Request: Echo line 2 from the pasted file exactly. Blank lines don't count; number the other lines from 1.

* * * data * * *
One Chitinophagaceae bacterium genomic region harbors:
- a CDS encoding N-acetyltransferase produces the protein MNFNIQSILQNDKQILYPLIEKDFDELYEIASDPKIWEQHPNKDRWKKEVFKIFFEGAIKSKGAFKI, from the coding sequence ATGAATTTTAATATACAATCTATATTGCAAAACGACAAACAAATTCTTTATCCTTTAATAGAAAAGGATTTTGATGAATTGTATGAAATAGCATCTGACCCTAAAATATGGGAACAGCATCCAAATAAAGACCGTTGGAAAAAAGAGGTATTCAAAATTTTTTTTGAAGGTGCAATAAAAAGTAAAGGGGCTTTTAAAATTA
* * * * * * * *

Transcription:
- a CDS encoding N-acetyltransferase produces the protein MNFNIQSILQNDKQILYPLIEKDFDELYEIASDPKIWEQHPNKDRWKKEVFKIFFEGAIKSKGAFKI, from the coding sequence ATGAATTTTAATATACAATCTATATTGCAAAACGACAAACAAATTCTTTATCCTTTAATAGAAAAGGATTTTGATGAATTGTATGAAATAGCATCTGACCCTAAAATATGGGAACAGCATCCAAATAAAGACCGTTGGAAAAAAGAGGTATTCAAAATTTTTTTTGAAGGTGCAATAAAAAGTAAAGGGGCTTTTAAAATTA